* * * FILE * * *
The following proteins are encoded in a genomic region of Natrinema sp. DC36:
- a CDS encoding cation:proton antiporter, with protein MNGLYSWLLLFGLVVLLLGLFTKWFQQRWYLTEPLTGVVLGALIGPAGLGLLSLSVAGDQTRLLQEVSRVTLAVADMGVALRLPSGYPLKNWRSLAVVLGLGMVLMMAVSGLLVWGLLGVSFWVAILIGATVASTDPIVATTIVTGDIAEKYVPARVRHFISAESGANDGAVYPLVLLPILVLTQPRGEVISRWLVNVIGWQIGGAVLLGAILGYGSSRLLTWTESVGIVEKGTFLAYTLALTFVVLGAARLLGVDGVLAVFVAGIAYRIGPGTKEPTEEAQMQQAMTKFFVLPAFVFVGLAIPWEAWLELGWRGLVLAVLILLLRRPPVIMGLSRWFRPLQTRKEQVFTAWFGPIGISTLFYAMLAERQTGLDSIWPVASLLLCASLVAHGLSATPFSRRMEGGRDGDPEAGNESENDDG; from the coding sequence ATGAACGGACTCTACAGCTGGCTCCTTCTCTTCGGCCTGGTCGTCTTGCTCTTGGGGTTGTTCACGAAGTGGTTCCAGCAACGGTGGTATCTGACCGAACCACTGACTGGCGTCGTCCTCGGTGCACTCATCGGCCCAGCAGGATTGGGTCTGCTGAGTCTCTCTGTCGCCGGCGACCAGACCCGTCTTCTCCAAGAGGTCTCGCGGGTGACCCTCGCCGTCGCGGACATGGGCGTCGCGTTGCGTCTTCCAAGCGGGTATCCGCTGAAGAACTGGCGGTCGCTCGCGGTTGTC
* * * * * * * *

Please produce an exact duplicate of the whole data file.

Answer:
The following proteins are encoded in a genomic region of Natrinema sp. DC36:
- a CDS encoding cation:proton antiporter, with protein MNGLYSWLLLFGLVVLLLGLFTKWFQQRWYLTEPLTGVVLGALIGPAGLGLLSLSVAGDQTRLLQEVSRVTLAVADMGVALRLPSGYPLKNWRSLAVVLGLGMVLMMAVSGLLVWGLLGVSFWVAILIGATVASTDPIVATTIVTGDIAEKYVPARVRHFISAESGANDGAVYPLVLLPILVLTQPRGEVISRWLVNVIGWQIGGAVLLGAILGYGSSRLLTWTESVGIVEKGTFLAYTLALTFVVLGAARLLGVDGVLAVFVAGIAYRIGPGTKEPTEEAQMQQAMTKFFVLPAFVFVGLAIPWEAWLELGWRGLVLAVLILLLRRPPVIMGLSRWFRPLQTRKEQVFTAWFGPIGISTLFYAMLAERQTGLDSIWPVASLLLCASLVAHGLSATPFSRRMEGGRDGDPEAGNESENDDG; from the coding sequence ATGAACGGACTCTACAGCTGGCTCCTTCTCTTCGGCCTGGTCGTCTTGCTCTTGGGGTTGTTCACGAAGTGGTTCCAGCAACGGTGGTATCTGACCGAACCACTGACTGGCGTCGTCCTCGGTGCACTCATCGGCCCAGCAGGATTGGGTCTGCTGAGTCTCTCTGTCGCCGGCGACCAGACCCGTCTTCTCCAAGAGGTCTCGCGGGTGACCCTCGCCGTCGCGGACATGGGCGTCGCGTTGCGTCTTCCAAGCGGGTATCCGCTGAAGAACTGGCGGTCGCTCGCGGTTGTC